Findings: Mr Mkhize attacked the institution of the LPC instead of addressing the allegations brought against him and his obstructive and abusive attitude has persisted to the end. Mr Mkhize has treated the orders of this court with contempt. He makes false allegations in open court and there is concern with his false allegation that he had received his letters patent when he had not. Mr Mkhize has misconducted himself, repeatedly and egregiously. The court concludes that Mr Mkhize is not a fit and proper person to be a legal practitioner. The victims of his conduct were members of the public relying on him for assistance in moments of desperate need. Many of the complaints were elderly women, three of them over the age of 60.

Order: Advocate Senzo Wiseman Mkhize is removed from the roll of legal practitioners.

DE VOS AJ (MBONGWE J concurring)

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Tiger Brands v AFADWU obo Mabizela [2023] JR346-20 (LC)

LABOUR – Dismissal – Alcohol test – Employee twice failing alcohol test but disciplinary proceedings delayed for both incidents – Final written warning and later dismissal taking place after both incidents – Purpose of final written warning is to deter recurrence of misconduct – Had employer acted promptly on first incident the final written warning would have served as a warning that a repeat would result in dismissal – Commissioner finding dismissal unfair – Application for review of award dismissed.

Facts: Mr Mabizela (the employee) commenced work at Tiger Brands in 2007 and at the time of his dismissal was employed as an operator of heavy machinery at their plant in Germiston. He was also a shop steward. Tiger Brands had a zero-tolerance policy for employees testing positive for, inter alia, alcohol. The policy provides that being under the influence is serious misconduct which will normally result in summary dismissal. In January 2019 the employee was sent home because he tested positive for alcohol. In April 2019 he was again sent home due to a positive result. A disciplinary hearing months later resulted in a final written warning for the first incident and another hearing for the second incident resulted in his dismissal.

Application: Tiger Brands seeks to review and set aside the award at the CCMA which found that the dismissal was unfair. The commissioner found that the sanction of dismissal was too harsh and imposed the sanction of final written warning instead, coupled with limited backpay.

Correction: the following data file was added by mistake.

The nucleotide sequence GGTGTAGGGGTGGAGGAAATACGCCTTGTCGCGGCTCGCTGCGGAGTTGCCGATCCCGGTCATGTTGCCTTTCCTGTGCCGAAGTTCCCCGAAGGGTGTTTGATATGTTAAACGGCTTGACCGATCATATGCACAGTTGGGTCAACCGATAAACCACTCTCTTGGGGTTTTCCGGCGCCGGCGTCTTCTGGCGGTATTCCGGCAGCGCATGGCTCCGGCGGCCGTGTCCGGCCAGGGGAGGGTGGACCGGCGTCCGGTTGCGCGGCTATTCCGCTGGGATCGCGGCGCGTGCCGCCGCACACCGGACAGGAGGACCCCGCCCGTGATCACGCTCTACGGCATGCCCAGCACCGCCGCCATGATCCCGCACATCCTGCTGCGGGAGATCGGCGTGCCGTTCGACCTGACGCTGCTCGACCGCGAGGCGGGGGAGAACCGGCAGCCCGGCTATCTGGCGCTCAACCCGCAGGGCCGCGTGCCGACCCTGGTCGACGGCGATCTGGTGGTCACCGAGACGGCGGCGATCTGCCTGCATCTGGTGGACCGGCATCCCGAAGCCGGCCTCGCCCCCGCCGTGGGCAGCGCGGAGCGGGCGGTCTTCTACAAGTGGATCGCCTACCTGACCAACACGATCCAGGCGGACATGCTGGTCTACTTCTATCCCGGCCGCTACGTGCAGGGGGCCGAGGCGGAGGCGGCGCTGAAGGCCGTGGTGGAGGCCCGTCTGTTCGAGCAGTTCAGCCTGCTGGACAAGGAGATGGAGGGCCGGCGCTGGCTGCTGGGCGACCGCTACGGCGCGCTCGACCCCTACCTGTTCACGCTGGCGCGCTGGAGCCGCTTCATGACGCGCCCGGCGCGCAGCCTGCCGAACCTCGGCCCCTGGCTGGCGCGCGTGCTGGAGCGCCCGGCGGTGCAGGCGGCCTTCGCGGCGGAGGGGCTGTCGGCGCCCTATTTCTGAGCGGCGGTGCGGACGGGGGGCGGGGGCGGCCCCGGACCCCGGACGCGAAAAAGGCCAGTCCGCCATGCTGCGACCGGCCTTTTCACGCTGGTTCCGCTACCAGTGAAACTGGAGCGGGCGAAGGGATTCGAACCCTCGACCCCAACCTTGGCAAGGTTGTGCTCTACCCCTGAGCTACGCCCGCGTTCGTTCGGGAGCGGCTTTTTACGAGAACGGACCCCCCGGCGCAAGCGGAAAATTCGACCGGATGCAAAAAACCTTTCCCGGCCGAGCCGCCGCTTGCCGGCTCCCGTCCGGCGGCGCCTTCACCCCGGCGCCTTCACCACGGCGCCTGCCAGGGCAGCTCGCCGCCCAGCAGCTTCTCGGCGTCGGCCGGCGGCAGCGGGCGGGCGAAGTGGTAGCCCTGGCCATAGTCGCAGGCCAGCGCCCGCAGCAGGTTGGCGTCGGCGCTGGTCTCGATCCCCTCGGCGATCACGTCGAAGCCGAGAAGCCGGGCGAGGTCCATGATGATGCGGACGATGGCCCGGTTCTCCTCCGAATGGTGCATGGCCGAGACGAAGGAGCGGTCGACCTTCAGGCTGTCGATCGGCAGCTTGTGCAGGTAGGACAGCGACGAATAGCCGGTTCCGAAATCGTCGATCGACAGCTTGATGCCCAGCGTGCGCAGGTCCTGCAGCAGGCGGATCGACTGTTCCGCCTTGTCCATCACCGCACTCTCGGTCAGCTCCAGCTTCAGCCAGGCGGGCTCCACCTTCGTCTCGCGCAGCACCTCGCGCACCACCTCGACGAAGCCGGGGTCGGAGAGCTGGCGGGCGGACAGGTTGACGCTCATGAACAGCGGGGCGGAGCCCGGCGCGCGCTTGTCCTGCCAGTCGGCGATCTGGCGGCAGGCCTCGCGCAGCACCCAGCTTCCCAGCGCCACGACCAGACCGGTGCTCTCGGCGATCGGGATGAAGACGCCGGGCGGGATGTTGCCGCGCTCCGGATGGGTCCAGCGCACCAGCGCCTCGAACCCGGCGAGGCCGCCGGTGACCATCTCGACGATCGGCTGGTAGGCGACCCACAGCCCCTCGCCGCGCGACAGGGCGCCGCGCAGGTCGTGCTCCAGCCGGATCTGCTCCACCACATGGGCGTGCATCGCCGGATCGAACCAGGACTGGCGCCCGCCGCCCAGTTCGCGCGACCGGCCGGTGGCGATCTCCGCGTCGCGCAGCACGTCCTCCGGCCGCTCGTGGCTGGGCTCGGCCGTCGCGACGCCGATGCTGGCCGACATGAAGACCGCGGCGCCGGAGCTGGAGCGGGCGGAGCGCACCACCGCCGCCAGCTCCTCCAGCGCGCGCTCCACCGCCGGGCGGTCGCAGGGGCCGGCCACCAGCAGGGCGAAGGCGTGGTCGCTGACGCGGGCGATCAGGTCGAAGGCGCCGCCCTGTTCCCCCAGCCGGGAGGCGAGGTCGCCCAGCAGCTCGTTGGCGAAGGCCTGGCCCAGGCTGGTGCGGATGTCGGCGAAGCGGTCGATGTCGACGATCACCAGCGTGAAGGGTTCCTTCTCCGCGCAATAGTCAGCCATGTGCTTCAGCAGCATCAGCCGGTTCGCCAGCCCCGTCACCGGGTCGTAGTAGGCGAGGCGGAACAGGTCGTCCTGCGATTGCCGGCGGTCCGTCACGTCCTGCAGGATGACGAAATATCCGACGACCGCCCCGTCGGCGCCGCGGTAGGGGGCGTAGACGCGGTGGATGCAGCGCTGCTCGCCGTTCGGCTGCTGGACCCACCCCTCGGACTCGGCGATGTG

Discussion: The concerns of the commissioner at the delays in both disciplinary proceedings; that the employee was allowed to continue working until his dismissal; the contention by Tiger Brands that there was no proper basis to conclude that, absent the final written warning, the employee did not know what standard was expected of him and the consequences of a further breach to the zero-tolerance to alcohol rule; that the concern of the commissioner was that the final written warning for the first incident was issued after the second incident had already occurred; and that after the first incident the employee was subjected to daily testing whereas other employees were being subjected to random tests only.

Findings: The commissioner’s observation that the disciplinary process was grossly managed is a reasonable conclusion. The delay here was seven months to conclude the first matter and some six months to conclude proceedings for the second incident. Tiger Brand’s conduct in waiting months to institute disciplinary proceedings was inconsistent with the submission that the misconduct was regarded as serious and which attracted the sanction of summary dismissal. The fact that the employee was subjected to daily tests following the first incident did not have the effect that he knew he would be dismissed if another test came back positive. While it is correct that the employee now has two written warnings for the same misconduct, Tiger Brands has only itself to blame for that state of affairs. Had it acted promptly on the first incident, the final written warning would have served as a warning that a repeat would result in dismissal.

Order: The review application is dismissed. There is no order as to costs.

GANDIDZE AJ

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ABOUT THE EDITOR

Louis Podbielski spent ten years at Juta working on various law reports and has read many thousands of judgments for case selection. He has considerable experience in writing flynotes and headnotes, compiling case annotations, and in refining subject indexes.​ During his four years at LexisNexis he was involved with legal data, analytics and in developing various legal tech solutions. He now runs his own case law service Spartan Case Law

You can read his full CV and more about Louis on his LinkedIn profile where he shares interesting and recent cases.